Stock Market Rally Continues For 5 Out Of 6 Days

The market has continued to rally for the past five out of 6 days (it took a break on Monday). Yippie! [WSJ]

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  1. discordance says:

    Don’t you know?

    When the stock market is down it’s ‘an inevitable showing of market volatility and lack of consumer confidence in the global market place’ but when the stock market is up, even for several days, it’s ‘an obvious aberrant statistical situation that will undoubtedly be corrected with another sharp downswing in the short-term.’

  2. JeromeMabawza says:

    Except for Monday when it didn’t.

  3. Your friends can call ou HoJu! says:

    Hang on tight, everybody. This next drop is gonna hurt!

  4. BeerManMike says:

    Heres a math lesson kids: Johny has $10,000 in the stock market, the stock falls and johnny loses $8,000 then the stock market gains and jonny earns $1,000. How much money did johnny make?

    • Citizen Kang says:

      @BeerManMike:

      The answer is Johnny didn’t “lose” anything until such time as he decides to liquidate his assets. Until that time any “loss” is on paper and has no bearing on his cash in hand.

    • humphrmi says:

      @BeerManMike: What if Johnny (A) didn’t sell when the stock fell in value, and has no plans to sell now? What if, when the stock lost 80% of it’s value, Johnny doubled down and invested another $2,000 in the stock? Then his cost average is about half.

      • Con Seannery wants the azure F back! says:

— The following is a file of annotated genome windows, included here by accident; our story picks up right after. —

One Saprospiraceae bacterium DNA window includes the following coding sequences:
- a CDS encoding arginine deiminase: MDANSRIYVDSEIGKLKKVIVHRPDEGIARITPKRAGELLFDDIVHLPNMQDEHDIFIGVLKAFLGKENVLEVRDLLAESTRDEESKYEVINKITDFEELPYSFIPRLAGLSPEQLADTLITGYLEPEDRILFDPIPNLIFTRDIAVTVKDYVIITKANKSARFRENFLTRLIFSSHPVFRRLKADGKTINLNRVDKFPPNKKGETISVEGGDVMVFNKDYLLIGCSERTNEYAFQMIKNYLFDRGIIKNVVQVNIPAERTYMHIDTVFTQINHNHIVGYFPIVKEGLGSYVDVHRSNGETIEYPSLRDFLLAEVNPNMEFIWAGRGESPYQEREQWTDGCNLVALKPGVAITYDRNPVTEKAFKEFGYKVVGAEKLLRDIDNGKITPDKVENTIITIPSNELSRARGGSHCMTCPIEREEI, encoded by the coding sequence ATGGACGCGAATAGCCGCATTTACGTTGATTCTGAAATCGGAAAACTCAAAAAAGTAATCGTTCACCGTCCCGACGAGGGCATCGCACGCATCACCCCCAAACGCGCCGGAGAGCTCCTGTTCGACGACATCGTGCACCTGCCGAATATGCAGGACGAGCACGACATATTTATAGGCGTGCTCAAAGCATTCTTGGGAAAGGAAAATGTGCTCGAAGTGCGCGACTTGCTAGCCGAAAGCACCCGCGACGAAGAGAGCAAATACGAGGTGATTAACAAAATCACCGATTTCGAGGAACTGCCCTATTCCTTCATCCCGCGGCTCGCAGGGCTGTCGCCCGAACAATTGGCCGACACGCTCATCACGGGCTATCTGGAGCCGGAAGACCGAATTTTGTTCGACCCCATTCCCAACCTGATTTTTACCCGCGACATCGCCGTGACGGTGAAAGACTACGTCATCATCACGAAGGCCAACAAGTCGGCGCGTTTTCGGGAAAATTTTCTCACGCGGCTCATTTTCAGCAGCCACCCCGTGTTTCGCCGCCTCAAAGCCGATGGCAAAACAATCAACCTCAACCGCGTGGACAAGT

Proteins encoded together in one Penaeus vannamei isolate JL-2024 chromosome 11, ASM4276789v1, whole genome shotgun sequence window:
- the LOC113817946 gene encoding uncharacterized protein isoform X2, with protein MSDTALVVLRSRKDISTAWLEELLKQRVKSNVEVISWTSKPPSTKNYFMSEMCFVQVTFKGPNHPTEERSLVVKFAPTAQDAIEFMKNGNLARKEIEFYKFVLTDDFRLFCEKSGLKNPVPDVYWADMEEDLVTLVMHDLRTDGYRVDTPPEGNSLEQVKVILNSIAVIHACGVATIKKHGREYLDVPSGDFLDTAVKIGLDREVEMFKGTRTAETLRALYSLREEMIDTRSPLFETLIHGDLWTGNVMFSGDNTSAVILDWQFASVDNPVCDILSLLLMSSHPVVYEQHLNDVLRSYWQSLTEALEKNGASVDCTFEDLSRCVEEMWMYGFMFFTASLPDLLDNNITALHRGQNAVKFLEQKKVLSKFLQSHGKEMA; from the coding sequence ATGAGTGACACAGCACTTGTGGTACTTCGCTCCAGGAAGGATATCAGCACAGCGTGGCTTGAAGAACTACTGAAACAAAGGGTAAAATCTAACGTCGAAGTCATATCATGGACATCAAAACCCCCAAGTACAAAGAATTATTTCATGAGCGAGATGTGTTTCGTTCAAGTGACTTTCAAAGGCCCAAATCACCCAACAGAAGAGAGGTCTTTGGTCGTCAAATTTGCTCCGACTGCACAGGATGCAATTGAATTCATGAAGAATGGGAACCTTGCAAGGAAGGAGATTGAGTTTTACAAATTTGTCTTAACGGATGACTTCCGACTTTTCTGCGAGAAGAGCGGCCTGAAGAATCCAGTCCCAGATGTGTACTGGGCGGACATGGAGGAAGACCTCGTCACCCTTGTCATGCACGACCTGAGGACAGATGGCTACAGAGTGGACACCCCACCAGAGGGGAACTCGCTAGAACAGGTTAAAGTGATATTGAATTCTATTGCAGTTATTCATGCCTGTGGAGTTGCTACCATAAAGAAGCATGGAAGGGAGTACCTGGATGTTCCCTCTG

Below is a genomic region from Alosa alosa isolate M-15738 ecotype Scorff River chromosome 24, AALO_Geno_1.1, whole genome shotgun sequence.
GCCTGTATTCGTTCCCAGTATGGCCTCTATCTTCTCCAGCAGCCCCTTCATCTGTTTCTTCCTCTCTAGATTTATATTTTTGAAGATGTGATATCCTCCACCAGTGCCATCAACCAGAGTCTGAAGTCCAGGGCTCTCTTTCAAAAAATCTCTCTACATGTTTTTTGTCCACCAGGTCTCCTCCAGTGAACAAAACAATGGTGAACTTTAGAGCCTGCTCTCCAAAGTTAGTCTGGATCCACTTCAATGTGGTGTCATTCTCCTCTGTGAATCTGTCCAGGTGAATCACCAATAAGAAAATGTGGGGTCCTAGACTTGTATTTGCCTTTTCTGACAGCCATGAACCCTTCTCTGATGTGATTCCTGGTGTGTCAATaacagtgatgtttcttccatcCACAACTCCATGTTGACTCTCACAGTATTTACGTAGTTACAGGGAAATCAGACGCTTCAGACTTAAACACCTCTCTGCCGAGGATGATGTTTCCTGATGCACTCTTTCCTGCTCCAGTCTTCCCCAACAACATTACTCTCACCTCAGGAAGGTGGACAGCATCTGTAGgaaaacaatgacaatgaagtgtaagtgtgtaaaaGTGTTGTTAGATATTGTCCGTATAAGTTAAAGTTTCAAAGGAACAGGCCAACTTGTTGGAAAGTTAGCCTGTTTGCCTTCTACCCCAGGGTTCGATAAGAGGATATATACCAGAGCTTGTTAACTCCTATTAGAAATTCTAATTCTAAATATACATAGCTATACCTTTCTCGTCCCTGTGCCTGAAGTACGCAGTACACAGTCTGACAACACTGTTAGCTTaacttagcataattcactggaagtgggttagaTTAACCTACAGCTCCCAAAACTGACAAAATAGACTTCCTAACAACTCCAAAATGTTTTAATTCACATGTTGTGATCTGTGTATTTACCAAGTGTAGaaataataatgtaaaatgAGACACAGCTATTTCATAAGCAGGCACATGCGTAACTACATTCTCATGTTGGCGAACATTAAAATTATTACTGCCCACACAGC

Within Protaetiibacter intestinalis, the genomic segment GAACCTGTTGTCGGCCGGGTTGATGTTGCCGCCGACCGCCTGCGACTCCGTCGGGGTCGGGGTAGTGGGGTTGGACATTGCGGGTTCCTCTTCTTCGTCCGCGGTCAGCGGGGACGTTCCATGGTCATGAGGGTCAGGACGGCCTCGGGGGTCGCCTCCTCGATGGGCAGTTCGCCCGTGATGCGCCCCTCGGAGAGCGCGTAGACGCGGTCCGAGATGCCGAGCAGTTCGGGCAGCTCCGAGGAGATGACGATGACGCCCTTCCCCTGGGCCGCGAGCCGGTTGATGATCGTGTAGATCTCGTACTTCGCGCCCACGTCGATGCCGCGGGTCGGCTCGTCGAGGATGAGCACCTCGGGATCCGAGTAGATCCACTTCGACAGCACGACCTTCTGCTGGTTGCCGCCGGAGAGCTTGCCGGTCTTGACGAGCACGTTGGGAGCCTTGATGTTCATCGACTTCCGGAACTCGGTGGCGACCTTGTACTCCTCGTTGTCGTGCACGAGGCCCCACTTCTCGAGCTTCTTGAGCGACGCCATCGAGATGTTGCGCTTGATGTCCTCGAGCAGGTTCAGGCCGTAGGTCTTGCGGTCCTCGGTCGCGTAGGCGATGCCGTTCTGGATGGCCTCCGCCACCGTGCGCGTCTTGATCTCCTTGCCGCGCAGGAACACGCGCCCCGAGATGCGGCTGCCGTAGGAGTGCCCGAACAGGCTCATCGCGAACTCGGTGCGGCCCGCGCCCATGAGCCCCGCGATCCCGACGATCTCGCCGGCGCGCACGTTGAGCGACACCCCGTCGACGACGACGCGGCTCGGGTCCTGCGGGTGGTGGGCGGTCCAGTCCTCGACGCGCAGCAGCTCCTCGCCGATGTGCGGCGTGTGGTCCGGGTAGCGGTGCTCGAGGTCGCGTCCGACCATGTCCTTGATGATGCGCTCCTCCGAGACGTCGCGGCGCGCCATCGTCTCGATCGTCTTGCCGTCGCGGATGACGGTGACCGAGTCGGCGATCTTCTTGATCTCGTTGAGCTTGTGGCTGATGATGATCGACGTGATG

@humphrmi: What if, when the values floored, Johnny kept his head and hung in there, or maybe bailed and jumped back in when it dropped more or started to climb so as to try and play the market?

    • dwhuntley says:

      @BeerManMike: The answer is negative one trillion dollars, since Johnny and his children’s children now owe Uncle Sam for saving the company Johnny bought stock in.

    • Sure I could agree with you, but then we'd BOTH be wrong. says:

      @BeerManMike:

      >Heres a math lesson kids: Johny has $10,000 in the stock market, the stock falls and johnny loses $8,000 then the stock market gains and jonny earns $1,000. How much money did johnny make?

      JOHNY didn’t lose anything – apparently he has $10,000 int he stock market.

      JOHNNY seems to have lost $8,000 but we don’t know how much he had invested.

      JONNY seems to have earned $1,000 but we don’t know how much he had invested.

      Assuming that Johny, Johnny, and Jonny are three different people.

  5. ecwis says:

    What’s typical is about a loss of 40-50%. And Johnny could’ve gotten his money back if he put it all in Citigroup on Monday morning…

    Just saying…

  6. B says:

    @beerman: Johnny lost 8K. Jonny made 1K. Was it a trick question?

  7. HawkWolf says:

    @everyone talking about losing and gaining, isn’t putting your money in the stock market an instant ‘loss’? I mean it stops being your money and starts being ‘over there’. It’s not yours until you sell the stock and get it back. If you actually want ‘money’ you need cash. I don’t really think that everyday people should be screwing around in the stock market that much. You need CASH if you’re not enormously wealthy. You need cash to live in this world. You don’t need your money magically tied up in things that could suddenly drop in value within a week. I’m sure someone will tell me that cash will suddenly drop in value within a week, but I find that hard to believe. If we reach that point, we’re going to be zimbabwe or we’re going to be in the middle of a civil war over it and you might have bigger fish to fry.

    • Garbanzo says:

      @HawkWolf: No, putting your money in the stock market is an investment, not an instant loss. Your are correct that you should not keep your emergency funds, or funds that you will need in the near future, in the stock market. In fact, even the enormously wealthy need, um, liquid funds (not clear from your post whether by “CASH” you mean bills and coins, or just liquid balances such as a checking account).